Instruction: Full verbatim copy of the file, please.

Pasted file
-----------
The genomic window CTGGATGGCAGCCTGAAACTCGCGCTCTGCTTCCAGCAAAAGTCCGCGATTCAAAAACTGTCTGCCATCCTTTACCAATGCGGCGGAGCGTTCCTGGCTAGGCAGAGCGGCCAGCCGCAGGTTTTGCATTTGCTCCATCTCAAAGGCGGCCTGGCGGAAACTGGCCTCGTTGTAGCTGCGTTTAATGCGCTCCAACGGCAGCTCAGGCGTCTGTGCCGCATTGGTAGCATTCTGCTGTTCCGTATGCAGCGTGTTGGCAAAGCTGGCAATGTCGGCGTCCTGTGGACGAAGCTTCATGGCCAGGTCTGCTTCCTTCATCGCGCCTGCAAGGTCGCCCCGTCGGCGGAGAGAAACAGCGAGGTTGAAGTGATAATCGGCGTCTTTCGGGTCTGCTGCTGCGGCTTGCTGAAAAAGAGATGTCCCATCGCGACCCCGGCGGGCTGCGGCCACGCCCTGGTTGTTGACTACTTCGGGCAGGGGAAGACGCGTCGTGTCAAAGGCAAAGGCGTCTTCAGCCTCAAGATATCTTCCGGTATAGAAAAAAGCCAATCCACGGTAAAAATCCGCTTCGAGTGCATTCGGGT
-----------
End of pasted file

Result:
The genomic window CTGGATGGCAGCCTGAAACTCGCGCTCTGCTTCCAGCAAAAGTCCGCGATTCAAAAACTGTCTGCCATCCTTTACCAATGCGGCGGAGCGTTCCTGGCTAGGCAGAGCGGCCAGCCGCAGGTTTTGCATTTGCTCCATCTCAAAGGCGGCCTGGCGGAAACTGGCCTCGTTGTAGCTGCGTTTAATGCGCTCCAACGGCAGCTCAGGCGTCTGTGCCGCATTGGTAGCATTCTGCTGTTCCGTATGCAGCGTGTTGGCAAAGCTGGCAATGTCGGCGTCCTGTGGACGAAGCTTCATGGCCAGGTCTGCTTCCTTCATCGCGCCTGCAAGGTCGCCCCGTCGGCGGAGAGAAACAGCGAGGTTGAAGTGATAATCGGCGTCTTTCGGGTCTGCTGCTGCGGCTTGCTGAAAAAGAGATGTCCCATCGCGACCCCGGCGGGCTGCGGCCACGCCCTGGTTGTTGACTACTTCGGGCAGGGGAAGACGCGTCGTGTCAAAGGCAAAGGCGTCTTCAGCCTCAAGATATCTTCCGGTATAGAAAAAAGCCAATCCACGGTAAAAATCCGCTTCGAGTGCATTCGGGT